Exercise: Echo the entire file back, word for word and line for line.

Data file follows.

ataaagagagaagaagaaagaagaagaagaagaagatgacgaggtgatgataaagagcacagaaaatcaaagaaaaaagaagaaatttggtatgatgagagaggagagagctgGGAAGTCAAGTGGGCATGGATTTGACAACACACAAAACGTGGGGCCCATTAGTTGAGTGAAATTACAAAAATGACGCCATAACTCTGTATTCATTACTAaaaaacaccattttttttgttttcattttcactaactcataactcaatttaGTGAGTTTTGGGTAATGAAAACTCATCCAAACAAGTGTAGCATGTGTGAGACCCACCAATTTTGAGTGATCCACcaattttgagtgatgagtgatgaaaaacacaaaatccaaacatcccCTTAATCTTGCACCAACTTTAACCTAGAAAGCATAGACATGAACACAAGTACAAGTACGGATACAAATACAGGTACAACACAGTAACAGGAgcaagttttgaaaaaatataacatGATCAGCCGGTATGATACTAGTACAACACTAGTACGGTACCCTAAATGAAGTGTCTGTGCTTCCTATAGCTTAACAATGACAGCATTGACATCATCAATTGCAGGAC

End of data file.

ataaagagagaagaagaaagaagaagaagaagaagatgacgaggtgatgataaagagcacagaaaatcaaagaaaaaagaagaaatttggtatgatgagagaggagagagctgGGAAGTCAAGTGGGCATGGATTTGACAACACACAAAACGTGGGGCCCATTAGTTGAGTGAAATTACAAAAATGACGCCATAACTCTGTATTCATTACTAaaaaacaccattttttttgttttcattttcactaactcataactcaatttaGTGAGTTTTGGGTAATGAAAACTCATCCAAACAAGTGTAGCATGTGTGAGACCCACCAATTTTGAGTGATCCACcaattttgagtgatgagtgatgaaaaacacaaaatccaaacatcccCTTAATCTTGCACCAACTTTAACCTAGAAAGCATAGACATGAACACAAGTACAAGTACGGATACAAATACAGGTACAACACAGTAACAGGAgcaagttttgaaaaaatataacatGATCAGCCGGTATGATACTAGTACAACACTAGTACGGTACCCTAAATGAAGTGTCTGTGCTTCCTATAGCTTAACAATGACAGCATTGACATCATCAATTGCAGGAC